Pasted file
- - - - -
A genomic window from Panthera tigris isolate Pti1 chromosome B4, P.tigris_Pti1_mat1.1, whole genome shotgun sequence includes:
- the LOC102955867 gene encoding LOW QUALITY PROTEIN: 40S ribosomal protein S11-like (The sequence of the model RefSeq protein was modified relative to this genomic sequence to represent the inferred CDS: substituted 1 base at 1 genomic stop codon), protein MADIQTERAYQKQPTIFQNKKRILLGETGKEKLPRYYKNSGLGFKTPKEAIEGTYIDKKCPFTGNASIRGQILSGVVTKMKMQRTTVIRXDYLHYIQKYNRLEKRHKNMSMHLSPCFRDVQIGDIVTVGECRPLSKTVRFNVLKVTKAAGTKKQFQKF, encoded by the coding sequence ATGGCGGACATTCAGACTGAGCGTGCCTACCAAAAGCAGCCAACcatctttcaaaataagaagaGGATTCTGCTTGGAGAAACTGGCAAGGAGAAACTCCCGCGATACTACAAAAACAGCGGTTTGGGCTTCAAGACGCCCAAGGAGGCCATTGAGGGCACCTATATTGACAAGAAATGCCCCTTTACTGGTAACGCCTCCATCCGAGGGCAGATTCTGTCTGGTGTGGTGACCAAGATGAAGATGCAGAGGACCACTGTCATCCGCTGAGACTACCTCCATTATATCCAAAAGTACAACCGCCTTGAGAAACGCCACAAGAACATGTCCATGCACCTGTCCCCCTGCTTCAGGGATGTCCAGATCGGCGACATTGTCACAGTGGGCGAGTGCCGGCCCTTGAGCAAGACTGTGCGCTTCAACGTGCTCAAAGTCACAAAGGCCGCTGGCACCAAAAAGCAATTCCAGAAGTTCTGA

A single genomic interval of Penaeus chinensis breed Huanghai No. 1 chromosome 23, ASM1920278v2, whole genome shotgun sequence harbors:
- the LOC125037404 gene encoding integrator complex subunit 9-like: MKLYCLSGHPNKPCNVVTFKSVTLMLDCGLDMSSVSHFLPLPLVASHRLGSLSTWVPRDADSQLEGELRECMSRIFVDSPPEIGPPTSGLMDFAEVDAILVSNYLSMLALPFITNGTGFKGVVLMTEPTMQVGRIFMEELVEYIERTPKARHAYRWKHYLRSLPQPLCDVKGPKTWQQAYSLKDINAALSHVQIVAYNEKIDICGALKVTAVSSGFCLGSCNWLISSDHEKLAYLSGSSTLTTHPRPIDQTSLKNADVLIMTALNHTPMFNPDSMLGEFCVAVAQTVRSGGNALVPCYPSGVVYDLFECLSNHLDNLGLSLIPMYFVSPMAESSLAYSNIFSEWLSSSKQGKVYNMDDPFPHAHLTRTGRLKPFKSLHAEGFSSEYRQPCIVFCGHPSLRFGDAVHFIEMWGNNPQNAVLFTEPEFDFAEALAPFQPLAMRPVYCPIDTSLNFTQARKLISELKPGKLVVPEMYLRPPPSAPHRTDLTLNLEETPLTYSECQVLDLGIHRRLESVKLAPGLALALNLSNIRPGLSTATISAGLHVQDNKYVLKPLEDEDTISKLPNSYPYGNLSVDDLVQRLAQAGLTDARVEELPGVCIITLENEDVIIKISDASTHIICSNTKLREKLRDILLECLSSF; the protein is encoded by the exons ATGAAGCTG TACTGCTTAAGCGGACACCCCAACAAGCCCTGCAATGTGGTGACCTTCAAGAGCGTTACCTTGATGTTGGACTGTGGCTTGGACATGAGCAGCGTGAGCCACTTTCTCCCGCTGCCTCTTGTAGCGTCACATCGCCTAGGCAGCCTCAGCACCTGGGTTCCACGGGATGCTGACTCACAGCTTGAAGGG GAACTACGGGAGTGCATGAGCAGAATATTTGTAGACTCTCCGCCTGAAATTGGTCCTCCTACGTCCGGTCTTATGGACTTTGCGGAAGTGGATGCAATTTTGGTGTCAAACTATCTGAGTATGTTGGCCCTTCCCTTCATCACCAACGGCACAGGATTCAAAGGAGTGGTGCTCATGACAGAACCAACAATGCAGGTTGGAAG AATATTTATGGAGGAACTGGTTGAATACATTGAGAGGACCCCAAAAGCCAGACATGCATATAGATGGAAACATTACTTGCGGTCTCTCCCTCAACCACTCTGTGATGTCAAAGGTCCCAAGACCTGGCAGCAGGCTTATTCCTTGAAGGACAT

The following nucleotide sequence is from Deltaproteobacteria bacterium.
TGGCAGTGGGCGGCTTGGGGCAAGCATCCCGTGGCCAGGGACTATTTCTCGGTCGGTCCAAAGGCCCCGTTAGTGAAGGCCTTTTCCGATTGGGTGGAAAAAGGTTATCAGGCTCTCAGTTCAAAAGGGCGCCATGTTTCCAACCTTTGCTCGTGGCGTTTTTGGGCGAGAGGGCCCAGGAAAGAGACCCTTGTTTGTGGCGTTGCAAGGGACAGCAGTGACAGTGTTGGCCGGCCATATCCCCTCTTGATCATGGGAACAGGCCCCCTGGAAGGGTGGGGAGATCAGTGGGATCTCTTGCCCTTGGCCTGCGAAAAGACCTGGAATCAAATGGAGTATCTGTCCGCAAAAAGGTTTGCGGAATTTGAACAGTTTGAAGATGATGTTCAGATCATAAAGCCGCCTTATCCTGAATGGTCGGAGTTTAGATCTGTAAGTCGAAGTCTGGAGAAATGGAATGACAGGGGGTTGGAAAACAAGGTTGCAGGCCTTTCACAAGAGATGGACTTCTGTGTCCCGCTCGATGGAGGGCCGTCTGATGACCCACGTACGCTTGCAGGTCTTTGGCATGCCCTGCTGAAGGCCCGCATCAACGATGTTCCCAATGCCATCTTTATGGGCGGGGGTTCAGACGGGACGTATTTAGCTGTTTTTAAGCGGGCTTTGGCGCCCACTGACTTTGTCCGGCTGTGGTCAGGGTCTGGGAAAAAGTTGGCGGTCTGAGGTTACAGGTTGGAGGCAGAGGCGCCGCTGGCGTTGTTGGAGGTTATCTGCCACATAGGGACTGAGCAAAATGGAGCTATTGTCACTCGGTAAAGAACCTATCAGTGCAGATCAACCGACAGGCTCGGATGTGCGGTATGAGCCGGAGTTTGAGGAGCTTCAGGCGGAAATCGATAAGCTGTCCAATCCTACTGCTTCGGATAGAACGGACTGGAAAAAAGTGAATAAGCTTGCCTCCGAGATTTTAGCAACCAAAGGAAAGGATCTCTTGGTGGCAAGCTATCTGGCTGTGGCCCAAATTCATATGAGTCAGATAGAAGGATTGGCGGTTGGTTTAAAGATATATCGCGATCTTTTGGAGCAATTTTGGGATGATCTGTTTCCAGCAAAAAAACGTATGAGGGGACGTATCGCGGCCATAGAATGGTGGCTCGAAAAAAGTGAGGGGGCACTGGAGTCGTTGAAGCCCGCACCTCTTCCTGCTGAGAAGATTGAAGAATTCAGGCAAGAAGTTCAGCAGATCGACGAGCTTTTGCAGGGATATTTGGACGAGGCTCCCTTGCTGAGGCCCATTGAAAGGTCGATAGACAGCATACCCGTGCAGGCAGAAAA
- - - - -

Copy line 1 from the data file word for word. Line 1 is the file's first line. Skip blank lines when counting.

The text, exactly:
A genomic window from Panthera tigris isolate Pti1 chromosome B4, P.tigris_Pti1_mat1.1, whole genome shotgun sequence includes: